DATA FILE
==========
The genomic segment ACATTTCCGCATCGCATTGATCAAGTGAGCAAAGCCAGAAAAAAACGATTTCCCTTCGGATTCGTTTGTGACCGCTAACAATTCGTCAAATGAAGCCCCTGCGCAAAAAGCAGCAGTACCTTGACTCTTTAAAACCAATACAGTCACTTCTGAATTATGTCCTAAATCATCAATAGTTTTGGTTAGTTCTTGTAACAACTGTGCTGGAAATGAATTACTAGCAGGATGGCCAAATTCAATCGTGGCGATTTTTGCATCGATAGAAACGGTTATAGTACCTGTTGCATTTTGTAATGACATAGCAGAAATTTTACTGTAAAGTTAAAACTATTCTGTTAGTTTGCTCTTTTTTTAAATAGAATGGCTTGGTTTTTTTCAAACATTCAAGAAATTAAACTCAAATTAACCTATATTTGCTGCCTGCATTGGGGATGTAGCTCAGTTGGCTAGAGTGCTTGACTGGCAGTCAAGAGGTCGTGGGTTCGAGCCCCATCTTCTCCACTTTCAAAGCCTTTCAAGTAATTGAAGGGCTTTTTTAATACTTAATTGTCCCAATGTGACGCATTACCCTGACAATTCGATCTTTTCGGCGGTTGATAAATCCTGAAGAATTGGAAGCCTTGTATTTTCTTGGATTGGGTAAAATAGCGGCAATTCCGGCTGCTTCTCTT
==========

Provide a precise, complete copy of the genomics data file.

The genomic segment ACATTTCCGCATCGCATTGATCAAGTGAGCAAAGCCAGAAAAAAACGATTTCCCTTCGGATTCGTTTGTGACCGCTAACAATTCGTCAAATGAAGCCCCTGCGCAAAAAGCAGCAGTACCTTGACTCTTTAAAACCAATACAGTCACTTCTGAATTATGTCCTAAATCATCAATAGTTTTGGTTAGTTCTTGTAACAACTGTGCTGGAAATGAATTACTAGCAGGATGGCCAAATTCAATCGTGGCGATTTTTGCATCGATAGAAACGGTTATAGTACCTGTTGCATTTTGTAATGACATAGCAGAAATTTTACTGTAAAGTTAAAACTATTCTGTTAGTTTGCTCTTTTTTTAAATAGAATGGCTTGGTTTTTTTCAAACATTCAAGAAATTAAACTCAAATTAACCTATATTTGCTGCCTGCATTGGGGATGTAGCTCAGTTGGCTAGAGTGCTTGACTGGCAGTCAAGAGGTCGTGGGTTCGAGCCCCATCTTCTCCACTTTCAAAGCCTTTCAAGTAATTGAAGGGCTTTTTTAATACTTAATTGTCCCAATGTGACGCATTACCCTGACAATTCGATCTTTTCGGCGGTTGATAAATCCTGAAGAATTGGAAGCCTTGTATTTTCTTGGATTGGGTAAAATAGCGGCAATTCCGGCTGCTTCTCTT